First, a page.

What we learned from the weekend: 4th & 5th November…

Image result for bristol de mai

Is Bristol De Mai a serious Gold Cup horse?

No looking back now people, we are very much locked and loaded in full National Hunt mode until spring 2018!

The Charlie Hall Chase is the last chance for you to jump ship and stop the addiction before it takes a proper hold for the next six months, but I’m guessing, since you are reading this, you are fully addicted and already looking for your next fix!

Don’t worry though, you’re in great company here, we’ve all been National Hunt addicts for longer than we care to remember, so breathe easy, soak it in and load up on your next dose, life’s too short not to…

What we learned from the weekend: 4th & 5th of November…

1. Bristol De Mai threw an early hat into the Cheltenham Gold Cup picture…

Well…kind of…

Despite the early departure of Coneygree and the late fall of Cue Card it was impossible not to be impressed by the victory of Bristol De Mai in the Charlie Hall Chase at Wetherby on Saturday. He jumped and traveled sweetly throughout and dug deep in the closing stages when challenged by his stable-mate Blaklion.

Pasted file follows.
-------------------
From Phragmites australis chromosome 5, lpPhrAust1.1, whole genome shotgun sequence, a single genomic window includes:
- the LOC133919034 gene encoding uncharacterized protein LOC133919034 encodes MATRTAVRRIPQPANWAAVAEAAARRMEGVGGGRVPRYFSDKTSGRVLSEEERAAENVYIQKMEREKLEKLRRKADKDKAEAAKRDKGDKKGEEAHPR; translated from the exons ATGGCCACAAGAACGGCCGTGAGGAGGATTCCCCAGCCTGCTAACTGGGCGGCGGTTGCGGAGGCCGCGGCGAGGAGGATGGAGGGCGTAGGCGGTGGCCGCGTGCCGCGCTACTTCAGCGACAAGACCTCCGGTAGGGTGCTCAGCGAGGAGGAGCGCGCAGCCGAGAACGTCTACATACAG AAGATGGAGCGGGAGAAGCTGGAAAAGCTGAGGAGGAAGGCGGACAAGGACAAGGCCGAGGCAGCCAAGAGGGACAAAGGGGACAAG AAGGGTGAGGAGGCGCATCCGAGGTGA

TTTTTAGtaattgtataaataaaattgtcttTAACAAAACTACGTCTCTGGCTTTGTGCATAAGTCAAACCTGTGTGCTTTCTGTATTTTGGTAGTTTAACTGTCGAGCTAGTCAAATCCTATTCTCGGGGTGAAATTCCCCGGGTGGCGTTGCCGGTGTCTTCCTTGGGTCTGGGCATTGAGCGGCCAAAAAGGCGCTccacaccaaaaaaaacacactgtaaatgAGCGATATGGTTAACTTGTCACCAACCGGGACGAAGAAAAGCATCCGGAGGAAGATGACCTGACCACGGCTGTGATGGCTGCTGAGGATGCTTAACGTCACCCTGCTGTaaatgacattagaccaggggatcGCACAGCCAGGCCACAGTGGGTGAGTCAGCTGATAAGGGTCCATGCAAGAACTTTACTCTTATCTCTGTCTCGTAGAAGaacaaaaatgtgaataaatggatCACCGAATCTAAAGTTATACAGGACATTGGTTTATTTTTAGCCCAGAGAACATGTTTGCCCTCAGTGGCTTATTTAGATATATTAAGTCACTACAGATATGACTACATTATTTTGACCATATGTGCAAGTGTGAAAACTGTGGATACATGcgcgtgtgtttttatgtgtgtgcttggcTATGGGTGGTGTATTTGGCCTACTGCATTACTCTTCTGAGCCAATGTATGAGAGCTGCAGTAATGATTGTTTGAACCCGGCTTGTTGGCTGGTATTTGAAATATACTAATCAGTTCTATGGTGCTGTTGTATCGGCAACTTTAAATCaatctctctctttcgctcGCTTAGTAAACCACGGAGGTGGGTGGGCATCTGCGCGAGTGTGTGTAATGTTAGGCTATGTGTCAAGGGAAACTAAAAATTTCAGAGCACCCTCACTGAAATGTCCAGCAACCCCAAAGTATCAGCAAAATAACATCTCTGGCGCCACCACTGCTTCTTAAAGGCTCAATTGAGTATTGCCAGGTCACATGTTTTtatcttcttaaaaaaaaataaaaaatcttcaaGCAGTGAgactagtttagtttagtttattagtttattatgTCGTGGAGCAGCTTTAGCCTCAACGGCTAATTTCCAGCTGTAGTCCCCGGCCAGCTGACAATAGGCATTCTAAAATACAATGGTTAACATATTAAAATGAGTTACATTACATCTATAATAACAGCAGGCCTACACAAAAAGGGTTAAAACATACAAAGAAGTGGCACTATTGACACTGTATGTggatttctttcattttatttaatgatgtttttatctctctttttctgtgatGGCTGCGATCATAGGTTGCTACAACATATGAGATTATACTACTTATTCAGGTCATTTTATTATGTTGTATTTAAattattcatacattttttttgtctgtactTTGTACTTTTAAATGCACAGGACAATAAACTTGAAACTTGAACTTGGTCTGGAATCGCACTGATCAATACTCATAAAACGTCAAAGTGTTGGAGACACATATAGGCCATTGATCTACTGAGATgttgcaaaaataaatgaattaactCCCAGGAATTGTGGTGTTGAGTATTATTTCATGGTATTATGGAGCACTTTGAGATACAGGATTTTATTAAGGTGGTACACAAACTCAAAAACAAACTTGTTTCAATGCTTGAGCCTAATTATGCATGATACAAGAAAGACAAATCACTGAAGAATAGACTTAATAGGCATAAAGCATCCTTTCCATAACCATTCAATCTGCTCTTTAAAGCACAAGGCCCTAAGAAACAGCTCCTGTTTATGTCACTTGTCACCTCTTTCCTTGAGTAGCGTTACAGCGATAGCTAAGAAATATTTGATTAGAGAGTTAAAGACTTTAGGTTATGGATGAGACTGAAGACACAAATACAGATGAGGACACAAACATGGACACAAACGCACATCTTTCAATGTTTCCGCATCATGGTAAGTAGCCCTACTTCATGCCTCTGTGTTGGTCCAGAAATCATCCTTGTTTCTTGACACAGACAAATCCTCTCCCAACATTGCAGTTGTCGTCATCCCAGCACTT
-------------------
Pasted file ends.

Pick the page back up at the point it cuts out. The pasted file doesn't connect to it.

In victory he fired in his second best figure on the RPR scale and gave every indication that he’s still got improvement to come (he is, after all, only a 6yo) and is likely to be a serious player in the staying chase division this season.

Well up to a point anyway…

For me he’s very much a horse that show’s a monthly pattern to his form and I’d be much happier backing him during the winter months that at other times…

Form during the November – February period: 121121311213 (7/12)

Form in other months: 2732522 (0/7)

*UK form only

He’s clearly a horse that enjoys the winter with a bit of juice under his feet.